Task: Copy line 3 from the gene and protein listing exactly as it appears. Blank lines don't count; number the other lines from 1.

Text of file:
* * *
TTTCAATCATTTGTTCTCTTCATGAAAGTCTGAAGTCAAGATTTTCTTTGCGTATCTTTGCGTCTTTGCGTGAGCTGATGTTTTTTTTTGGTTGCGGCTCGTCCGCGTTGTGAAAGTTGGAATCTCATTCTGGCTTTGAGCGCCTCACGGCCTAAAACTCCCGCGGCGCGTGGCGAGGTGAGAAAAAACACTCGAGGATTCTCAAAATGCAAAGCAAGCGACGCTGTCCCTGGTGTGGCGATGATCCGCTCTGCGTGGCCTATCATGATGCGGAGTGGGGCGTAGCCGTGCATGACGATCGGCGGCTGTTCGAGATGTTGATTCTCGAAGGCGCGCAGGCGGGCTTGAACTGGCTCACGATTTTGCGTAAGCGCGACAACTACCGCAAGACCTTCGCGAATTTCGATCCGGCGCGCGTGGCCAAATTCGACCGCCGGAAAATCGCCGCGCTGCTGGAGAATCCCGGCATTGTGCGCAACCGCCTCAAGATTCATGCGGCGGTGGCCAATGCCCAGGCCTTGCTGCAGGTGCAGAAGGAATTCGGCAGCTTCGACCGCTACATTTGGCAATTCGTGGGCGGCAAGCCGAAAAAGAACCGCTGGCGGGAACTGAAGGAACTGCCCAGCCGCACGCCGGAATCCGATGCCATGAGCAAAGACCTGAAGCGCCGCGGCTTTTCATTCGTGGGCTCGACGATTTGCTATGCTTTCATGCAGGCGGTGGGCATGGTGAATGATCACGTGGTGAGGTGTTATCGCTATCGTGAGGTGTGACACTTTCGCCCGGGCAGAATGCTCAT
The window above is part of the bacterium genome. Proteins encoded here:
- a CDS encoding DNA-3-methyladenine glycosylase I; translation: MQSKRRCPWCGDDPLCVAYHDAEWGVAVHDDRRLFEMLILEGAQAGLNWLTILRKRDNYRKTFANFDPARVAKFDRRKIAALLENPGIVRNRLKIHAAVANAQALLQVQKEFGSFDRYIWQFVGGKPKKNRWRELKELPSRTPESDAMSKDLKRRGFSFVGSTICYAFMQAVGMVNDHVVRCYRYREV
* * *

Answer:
- a CDS encoding DNA-3-methyladenine glycosylase I; translation: MQSKRRCPWCGDDPLCVAYHDAEWGVAVHDDRRLFEMLILEGAQAGLNWLTILRKRDNYRKTFANFDPARVAKFDRRKIAALLENPGIVRNRLKIHAAVANAQALLQVQKEFGSFDRYIWQFVGGKPKKNRWRELKELPSRTPESDAMSKDLKRRGFSFVGSTICYAFMQAVGMVNDHVVRCYRYREV